Saturday, 9 June 2012

Thoughts on Ray Bradbury and Fahrenheit 451


Like most people, I was shocked to hear about the death of Ray Bradbury. It’s always strange when such prolific authors die. They’re such big names, it feels like they’ll always be there – it’s somewhat jarring to realise that these massive authors are still only human, that they too die. I had the same feeling when I heard about the death of J.D. Salinger a couple of years ago. 

I wanted to say some words regarding Bradbury, and what has to be one of his most famous novels, Fahrenheit 451

I remember when I first heard about Fahrenheit 451. A dystopian novel set in a society which burns books? As soon as I heard about it I knew I had to read this book. It was a fantastic concept, and for me, that was the novel’s most defining feature. 

I have to admit that Fahrenheit 451 angered me. I didn’t like the writing style. I didn’t like the way the plotline went. I was horrified to read about Clarisse’s death, and despite my hope that she would miraculously reappear in the novel, death be damned, she did not. I expected so much more from Fahrenheit 451, and I couldn’t believe that such an amazing concept hadn’t been pushed further by Bradbury. 

But despite my opinion of Fahrenheit 451, it still succeeds in doing what any book should make you do – emote. Yes, it may have been negative emotion on my part. But the opposite of love isn’t hate; rather, the opposite of love is indifference. I wasn’t indifferent to Fahrenheit 451. The mere mention of the book used to cause me to rant about it, to the astonishment of whoever had remarked about it. 

The novel still made me feel. This was a book I wanted to talk about, to discuss with other people, to angrily vent my thoughts and feelings about everything regarding it. It may seem strange, but that doesn’t make the book a failure in my eyes, and I can look back on that fondly now. If I can write something which makes somebody as angry as Fahrenheit 451 did for me, then I’ll be content. The reason for my anger regarding Fahrenheit 451 was solely due to the fact that I believed so much in Bradbury’s concept; I wanted it to be amongst the best books I’d ever read. Despite my reaction upon finishing the book, I was a dedicated reader nonetheless, and you should never underestimate the power of a dedicated reader.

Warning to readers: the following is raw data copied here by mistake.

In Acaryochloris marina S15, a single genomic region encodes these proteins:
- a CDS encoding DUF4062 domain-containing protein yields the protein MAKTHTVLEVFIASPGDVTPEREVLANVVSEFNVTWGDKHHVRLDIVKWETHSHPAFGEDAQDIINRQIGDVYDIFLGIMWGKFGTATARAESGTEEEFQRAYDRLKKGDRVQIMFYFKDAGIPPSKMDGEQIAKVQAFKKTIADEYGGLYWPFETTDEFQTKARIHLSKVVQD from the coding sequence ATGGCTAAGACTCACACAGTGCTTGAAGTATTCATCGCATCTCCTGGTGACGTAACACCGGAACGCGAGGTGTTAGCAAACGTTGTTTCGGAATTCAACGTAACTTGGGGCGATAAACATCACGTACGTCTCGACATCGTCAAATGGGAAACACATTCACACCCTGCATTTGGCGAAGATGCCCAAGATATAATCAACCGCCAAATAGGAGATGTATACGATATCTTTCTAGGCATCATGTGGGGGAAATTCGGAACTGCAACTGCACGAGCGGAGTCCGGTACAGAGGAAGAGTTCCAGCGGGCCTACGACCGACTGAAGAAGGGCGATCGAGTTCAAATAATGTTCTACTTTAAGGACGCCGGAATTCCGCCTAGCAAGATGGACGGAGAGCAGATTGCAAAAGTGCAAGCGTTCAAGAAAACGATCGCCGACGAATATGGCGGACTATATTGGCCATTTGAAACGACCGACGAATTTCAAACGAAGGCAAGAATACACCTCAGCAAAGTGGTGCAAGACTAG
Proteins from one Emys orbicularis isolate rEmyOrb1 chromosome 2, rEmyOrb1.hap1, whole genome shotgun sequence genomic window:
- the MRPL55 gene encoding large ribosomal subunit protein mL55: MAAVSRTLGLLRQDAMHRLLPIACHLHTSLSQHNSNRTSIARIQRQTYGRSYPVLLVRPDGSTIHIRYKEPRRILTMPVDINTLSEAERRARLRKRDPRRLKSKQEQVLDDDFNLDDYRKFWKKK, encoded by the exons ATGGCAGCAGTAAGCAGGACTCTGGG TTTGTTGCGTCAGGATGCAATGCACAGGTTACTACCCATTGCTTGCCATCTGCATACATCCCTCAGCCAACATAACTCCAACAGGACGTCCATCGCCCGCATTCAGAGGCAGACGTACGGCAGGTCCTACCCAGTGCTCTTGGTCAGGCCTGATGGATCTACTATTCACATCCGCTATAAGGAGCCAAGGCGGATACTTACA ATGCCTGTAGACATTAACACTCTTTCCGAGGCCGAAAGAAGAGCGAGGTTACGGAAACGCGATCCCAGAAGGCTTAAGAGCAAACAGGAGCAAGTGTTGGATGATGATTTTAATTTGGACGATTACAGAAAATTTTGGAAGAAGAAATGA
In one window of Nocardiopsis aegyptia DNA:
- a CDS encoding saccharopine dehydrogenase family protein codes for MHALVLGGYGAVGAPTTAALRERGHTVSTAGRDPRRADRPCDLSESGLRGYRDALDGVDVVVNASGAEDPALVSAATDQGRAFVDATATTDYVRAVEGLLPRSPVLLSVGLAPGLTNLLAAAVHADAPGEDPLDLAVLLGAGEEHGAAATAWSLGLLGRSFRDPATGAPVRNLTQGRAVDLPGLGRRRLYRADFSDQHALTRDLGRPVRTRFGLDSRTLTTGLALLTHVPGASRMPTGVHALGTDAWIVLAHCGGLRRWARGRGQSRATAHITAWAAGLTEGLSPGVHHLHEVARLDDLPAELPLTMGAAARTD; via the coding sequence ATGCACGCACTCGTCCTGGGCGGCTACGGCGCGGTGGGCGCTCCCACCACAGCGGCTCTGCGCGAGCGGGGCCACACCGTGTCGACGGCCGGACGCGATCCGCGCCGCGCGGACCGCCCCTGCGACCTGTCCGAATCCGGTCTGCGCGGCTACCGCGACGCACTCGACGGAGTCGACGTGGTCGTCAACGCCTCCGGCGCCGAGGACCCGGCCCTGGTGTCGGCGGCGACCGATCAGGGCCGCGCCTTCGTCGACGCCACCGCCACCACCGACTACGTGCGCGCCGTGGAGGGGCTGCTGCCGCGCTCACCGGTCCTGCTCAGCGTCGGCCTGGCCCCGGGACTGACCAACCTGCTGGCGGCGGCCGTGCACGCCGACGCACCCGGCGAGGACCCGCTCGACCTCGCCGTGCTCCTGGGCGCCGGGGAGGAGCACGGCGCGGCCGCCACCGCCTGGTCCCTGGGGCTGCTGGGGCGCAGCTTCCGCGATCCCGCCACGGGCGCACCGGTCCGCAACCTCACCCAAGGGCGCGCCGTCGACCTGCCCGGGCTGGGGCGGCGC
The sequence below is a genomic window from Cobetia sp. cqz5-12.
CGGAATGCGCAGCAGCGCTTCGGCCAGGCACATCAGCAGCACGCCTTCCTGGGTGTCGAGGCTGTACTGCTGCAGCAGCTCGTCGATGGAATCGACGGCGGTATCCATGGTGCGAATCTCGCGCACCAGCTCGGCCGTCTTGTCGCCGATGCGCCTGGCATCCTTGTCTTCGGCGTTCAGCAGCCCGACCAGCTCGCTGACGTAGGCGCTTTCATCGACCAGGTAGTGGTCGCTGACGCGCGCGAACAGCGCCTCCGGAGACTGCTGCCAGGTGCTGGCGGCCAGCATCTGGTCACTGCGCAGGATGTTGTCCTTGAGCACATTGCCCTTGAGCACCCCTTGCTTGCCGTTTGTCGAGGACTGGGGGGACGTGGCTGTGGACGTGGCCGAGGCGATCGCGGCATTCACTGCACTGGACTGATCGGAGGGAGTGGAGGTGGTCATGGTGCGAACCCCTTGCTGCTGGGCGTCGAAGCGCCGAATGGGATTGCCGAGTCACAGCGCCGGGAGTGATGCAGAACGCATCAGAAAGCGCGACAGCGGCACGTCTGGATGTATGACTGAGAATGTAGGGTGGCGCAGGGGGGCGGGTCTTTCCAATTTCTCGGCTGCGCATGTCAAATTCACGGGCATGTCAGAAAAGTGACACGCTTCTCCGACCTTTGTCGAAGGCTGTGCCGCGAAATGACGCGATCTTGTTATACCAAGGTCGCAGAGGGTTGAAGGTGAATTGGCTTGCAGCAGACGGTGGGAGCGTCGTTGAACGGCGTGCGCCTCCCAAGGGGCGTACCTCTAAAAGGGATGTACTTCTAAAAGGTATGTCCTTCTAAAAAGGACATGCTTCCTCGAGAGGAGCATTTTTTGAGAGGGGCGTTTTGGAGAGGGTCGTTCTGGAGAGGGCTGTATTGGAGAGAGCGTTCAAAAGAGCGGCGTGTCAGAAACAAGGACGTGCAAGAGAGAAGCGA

I definitely respect Bradbury. That has always been true. And even if there were some way for the book to be rewritten, to be crafted exactly the way I wanted it, I wouldn’t change a thing. 

Bradbury himself has said some amazing things over the years. I’ll end this post with a few of my favourite Bradbury quotes, and I hope he truly rests in peace. He was an icon, a literary legend, and a very passionate man. 

*
‘Jump, and you will find out how to unfold your wings as you fall’

‘Love is the answer to everything. It’s the only reason to do anything. If you don’t write stories you love, you’ll never make it. If you don’t write stories that other people love, you’ll never make it’

‘There are worse crimes than burning books. One of them is not reading them’


2 comments:

  1. Aah yet another book on my to-read list. I must get my hands on it some time. R.I.P Ray Bradbury.

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    1. I think you should, despite all it's flaws, it's still an incredibly evocative book. Thanks for commenting, Bonnee.

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